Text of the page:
Bark and Bubbles

Bark and Bubbles Doggy Day Spa’s owner and founder Dajuana Young greets clients, family and friends in her business’s 1433 East Hyde Park Boulevard storefront during its first-year anniversary party, August 1. 

“It has been nothing short of amazing,” said Bark and Bubbles Doggy Day Spa’s owner and founder Dajuana Young as she greeted clients, family and friends arriving for the business’s first anniversary party at its 1433 East Hyde Park Boulevard storefront on August 1.

“We started out pretty low and slow,” continued Young. “Then it just picked up. So, right now we've serviced over 1,530 clients.”

The success of a new small business has never been a sure thing, with an average of only 50 percent of small businesses making it 5 years after opening, according to Bureau of Labor Statistics data reported by Fundera. During COVID-19, operating a business has been even more difficult, with closures during the first year of the pandemic up 200,000 nationally over normal numbers as reported by The Wall Street Journal.

Reflecting on the year, Young said, “You know, it actually was a more positive thing, more African Americans wanted to support more African American businesses, so we got a lot of support from the African American community.”

“With the pandemic just happening, we had to implement things that would keep people safe,” Young added. “So, with our POS (point of sale) system, we had to implement ways of sending out invoices so people could prepay and pick their dogs up in the vestibule.”

“We started to pass out gift bags with face masks and hand sanitizer. You know, with my nursing background, we just wanted to keep everyone safe.”

In the United States small businesses provide 41.2 % of all private sector payroll according to Fundera

Bark and Bubbles currently employs two full-time and two as-needed groomers.

Donald Howard, a former West Sider who now lives in Hyde Park, is one of those groomers. 

“I get paid based upon the clientele,” said Howard. “The more people I can bring in, the more I can make.”

When Howard first started grooming, it was a bit slow. But then, Howard added, “as more people came to see me, the more my work got out there, the more people came in, and so, it's been pretty good actually.”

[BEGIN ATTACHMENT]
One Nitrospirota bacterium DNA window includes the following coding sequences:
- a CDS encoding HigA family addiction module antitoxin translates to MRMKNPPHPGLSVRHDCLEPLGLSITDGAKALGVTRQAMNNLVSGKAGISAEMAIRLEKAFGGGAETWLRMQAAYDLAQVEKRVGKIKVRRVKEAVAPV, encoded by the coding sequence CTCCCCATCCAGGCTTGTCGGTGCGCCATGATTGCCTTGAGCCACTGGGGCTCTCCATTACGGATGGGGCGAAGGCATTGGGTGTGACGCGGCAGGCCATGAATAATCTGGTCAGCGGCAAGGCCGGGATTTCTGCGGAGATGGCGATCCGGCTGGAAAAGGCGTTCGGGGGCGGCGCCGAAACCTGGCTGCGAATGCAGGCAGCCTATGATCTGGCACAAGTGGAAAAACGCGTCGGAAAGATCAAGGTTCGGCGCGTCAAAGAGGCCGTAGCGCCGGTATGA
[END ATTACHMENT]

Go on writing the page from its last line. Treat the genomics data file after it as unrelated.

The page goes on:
Howard then told a story about one of his clients.

“I had one client (with a dog) who came in (when) I was grooming a cat,” said Howard. “And for the most part, I'd rather not have no dogs in a grooming salon while I'm doing a cat, because I don't know how that cat is going to act.”

“And so the customer came in, and I said, ‘Hey man, can you do me a favor?’ ”

“The customer was like, ‘Oh I don't understand why you got attitude.’ And then I was like, ‘Ma'am I don't know what's the problem, but just give me a second and let me finish this cat,  I'll be right with you.’ ”

After Howard finished grooming the cat, he checked the dog in for grooming.

“When she came back and picked up the dog,” continued Howard, “she’s like ‘Oh my god I love him. You did such a wonderful job.’ ”

“Yes, she liked the way her baby looked and that just changed the whole perspective on the whole everything,” said Howard.

When Young started Bark and Bubbles, she opened the business in part to build a legacy with her son, Dylan Diaz.

After a year of being open, Young said, “I want to say that my niece gravitated more to this idea than my son did.”

“I started August 1, of 2020,” said Rachel Calvin, Young’s niece. “Essentially, I was managing the whole Dog Spa. I was greeting new clients, talking to the owners of the dogs. Actually, I was taking care of the dogs when we would do any services, like actually bathe the dog, set them up for grooming appointments and things like that. It was quite easy, I would say.”

“With (Dylan) being home from school, he's picking up more hours,” added Young. “He’s getting more involved in the business, as far as helping out and (learning) how to groom dogs and things like this.” 

“It's pretty fun,” said 16-year-old Dylan. “I get to wash like a lot of dogs. It's actually a good learning experience. Like it's actually a fun job.”

“So I think his future in dog grooming is bright,” said Young.

Looking to the future, Young is planning to address her business’s biggest challenge, “finding consistent groomers.”

“That has set forth my next goal for Bark and Bubbles Doggy Day Spa,” said Young. “To make it the Bark and Bubbles Doggy Day Spa Learning Institution for Grooming.”

“I want to pitch that to CPS (Chicago Public Schools), as something that's accredited in a trade, because grooming can be a six-figure business.”

(0) comments

Welcome to the discussion.

Keep it Clean. Please avoid obscene, vulgar, lewd, racist or sexually-oriented language.
PLEASE TURN OFF YOUR CAPS LOCK.
Don't Threaten. Threats of harming another person will not be tolerated.
Be Truthful. Don't knowingly lie about anyone or anything.
Be Nice. No racism, sexism or any sort of -ism that is degrading to another person.
Be Proactive. Use the 'Report' link on each comment to let us know of abusive posts.
Share with Us. We'd love to hear eyewitness accounts, the history behind an article.